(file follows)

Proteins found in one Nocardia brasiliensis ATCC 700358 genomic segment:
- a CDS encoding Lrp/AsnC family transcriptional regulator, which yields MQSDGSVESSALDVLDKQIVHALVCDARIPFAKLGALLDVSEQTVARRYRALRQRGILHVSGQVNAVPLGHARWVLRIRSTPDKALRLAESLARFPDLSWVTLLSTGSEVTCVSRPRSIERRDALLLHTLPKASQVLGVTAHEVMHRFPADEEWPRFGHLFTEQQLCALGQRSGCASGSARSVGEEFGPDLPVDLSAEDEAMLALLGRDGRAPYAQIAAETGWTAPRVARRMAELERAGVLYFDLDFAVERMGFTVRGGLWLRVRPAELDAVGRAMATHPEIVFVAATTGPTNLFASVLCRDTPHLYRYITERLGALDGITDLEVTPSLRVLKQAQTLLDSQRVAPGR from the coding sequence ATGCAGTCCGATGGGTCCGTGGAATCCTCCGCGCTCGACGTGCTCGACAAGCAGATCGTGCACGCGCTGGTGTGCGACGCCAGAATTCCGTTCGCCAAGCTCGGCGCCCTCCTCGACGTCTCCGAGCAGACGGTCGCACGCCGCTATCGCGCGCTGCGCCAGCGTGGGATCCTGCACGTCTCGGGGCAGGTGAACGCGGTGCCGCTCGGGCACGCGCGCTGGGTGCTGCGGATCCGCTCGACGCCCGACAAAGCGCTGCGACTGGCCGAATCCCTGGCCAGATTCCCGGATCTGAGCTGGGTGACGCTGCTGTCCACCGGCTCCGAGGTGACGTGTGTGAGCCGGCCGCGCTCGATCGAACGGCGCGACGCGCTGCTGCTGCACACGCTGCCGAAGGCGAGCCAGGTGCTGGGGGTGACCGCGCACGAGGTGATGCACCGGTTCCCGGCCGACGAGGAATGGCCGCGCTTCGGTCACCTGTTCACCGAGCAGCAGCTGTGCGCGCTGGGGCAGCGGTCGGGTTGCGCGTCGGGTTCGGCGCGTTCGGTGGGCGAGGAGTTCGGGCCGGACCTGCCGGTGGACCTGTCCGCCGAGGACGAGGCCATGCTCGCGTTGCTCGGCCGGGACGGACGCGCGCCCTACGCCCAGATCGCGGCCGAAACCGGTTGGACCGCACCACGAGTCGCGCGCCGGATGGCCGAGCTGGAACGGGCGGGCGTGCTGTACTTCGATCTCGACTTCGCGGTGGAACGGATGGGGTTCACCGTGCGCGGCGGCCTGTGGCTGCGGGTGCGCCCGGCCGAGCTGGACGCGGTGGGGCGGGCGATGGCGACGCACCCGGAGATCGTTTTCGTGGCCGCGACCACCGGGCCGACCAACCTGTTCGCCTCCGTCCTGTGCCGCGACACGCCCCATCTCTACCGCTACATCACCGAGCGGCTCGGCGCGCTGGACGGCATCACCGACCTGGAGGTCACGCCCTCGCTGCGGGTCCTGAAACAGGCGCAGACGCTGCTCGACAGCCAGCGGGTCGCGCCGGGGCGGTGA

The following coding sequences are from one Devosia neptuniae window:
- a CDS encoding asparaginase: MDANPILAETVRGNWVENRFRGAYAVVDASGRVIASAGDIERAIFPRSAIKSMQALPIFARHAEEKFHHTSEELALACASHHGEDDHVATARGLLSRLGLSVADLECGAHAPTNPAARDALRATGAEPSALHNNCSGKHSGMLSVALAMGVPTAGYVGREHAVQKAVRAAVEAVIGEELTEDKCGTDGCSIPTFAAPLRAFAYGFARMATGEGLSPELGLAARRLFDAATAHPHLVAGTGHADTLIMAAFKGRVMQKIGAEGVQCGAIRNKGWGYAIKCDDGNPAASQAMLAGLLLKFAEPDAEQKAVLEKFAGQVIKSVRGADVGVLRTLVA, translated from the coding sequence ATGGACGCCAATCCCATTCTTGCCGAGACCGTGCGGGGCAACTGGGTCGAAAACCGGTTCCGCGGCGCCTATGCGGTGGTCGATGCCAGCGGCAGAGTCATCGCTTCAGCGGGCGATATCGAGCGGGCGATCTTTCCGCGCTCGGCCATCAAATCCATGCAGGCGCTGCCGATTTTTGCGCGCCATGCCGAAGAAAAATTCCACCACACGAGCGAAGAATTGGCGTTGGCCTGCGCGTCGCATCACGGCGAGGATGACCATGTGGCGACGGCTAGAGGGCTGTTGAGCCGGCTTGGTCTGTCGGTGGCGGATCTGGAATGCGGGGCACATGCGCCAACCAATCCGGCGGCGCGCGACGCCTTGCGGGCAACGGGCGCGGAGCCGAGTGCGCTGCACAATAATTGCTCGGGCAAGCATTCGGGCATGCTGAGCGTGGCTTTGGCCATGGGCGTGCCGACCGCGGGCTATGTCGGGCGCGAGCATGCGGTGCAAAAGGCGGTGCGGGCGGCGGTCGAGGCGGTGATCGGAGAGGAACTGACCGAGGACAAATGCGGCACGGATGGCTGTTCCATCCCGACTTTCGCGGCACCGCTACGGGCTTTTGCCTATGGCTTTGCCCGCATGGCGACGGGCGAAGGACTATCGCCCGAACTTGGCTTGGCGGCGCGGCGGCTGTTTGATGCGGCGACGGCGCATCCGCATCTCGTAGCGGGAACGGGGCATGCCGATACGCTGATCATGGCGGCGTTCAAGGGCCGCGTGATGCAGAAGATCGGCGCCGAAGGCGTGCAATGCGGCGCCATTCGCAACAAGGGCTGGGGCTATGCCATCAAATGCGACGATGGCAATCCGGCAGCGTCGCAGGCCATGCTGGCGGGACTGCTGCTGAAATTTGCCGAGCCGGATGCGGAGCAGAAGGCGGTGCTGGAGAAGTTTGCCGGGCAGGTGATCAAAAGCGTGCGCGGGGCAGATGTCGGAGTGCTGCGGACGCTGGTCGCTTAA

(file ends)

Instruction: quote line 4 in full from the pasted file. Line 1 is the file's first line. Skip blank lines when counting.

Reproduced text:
- a CDS encoding asparaginase: MDANPILAETVRGNWVENRFRGAYAVVDASGRVIASAGDIERAIFPRSAIKSMQALPIFARHAEEKFHHTSEELALACASHHGEDDHVATARGLLSRLGLSVADLECGAHAPTNPAARDALRATGAEPSALHNNCSGKHSGMLSVALAMGVPTAGYVGREHAVQKAVRAAVEAVIGEELTEDKCGTDGCSIPTFAAPLRAFAYGFARMATGEGLSPELGLAARRLFDAATAHPHLVAGTGHADTLIMAAFKGRVMQKIGAEGVQCGAIRNKGWGYAIKCDDGNPAASQAMLAGLLLKFAEPDAEQKAVLEKFAGQVIKSVRGADVGVLRTLVA, translated from the coding sequence ATGGACGCCAATCCCATTCTTGCCGAGACCGTGCGGGGCAACTGGGTCGAAAACCGGTTCCGCGGCGCCTATGCGGTGGTCGATGCCAGCGGCAGAGTCATCGCTTCAGCGGGCGATATCGAGCGGGCGATCTTTCCGCGCTCGGCCATCAAATCCATGCAGGCGCTGCCGATTTTTGCGCGCCATGCCGAAGAAAAATTCCACCACACGAGCGAAGAATTGGCGTTGGCCTGCGCGTCGCATCACGGCGAGGATGACCATGTGGCGACGGCTAGAGGGCTGTTGAGCCGGCTTGGTCTGTCGGTGGCGGATCTGGAATGCGGGGCACATGCGCCAACCAATCCGGCGGCGCGCGACGCCTTGCGGGCAACGGGCGCGGAGCCGAGTGCGCTGCACAATAATTGCTCGGGCAAGCATTCGGGCATGCTGAGCGTGGCTTTGGCCATGGGCGTGCCGACCGCGGGCTATGTCGGGCGCGAGCATGCGGTGCAAAAGGCGGTGCGGGCGGCGGTCGAGGCGGTGATCGGAGAGGAACTGACCGAGGACAAATGCGGCACGGATGGCTGTTCCATCCCGACTTTCGCGGCACCGCTACGGGCTTTTGCCTATGGCTTTGCCCGCATGGCGACGGGCGAAGGACTATCGCCCGAACTTGGCTTGGCGGCGCGGCGGCTGTTTGATGCGGCGACGGCGCATCCGCATCTCGTAGCGGGAACGGGGCATGCCGATACGCTGATCATGGCGGCGTTCAAGGGCCGCGTGATGCAGAAGATCGGCGCCGAAGGCGTGCAATGCGGCGCCATTCGCAACAAGGGCTGGGGCTATGCCATCAAATGCGACGATGGCAATCCGGCAGCGTCGCAGGCCATGCTGGCGGGACTGCTGCTGAAATTTGCCGAGCCGGATGCGGAGCAGAAGGCGGTGCTGGAGAAGTTTGCCGGGCAGGTGATCAAAAGCGTGCGCGGGGCAGATGTCGGAGTGCTGCGGACGCTGGTCGCTTAA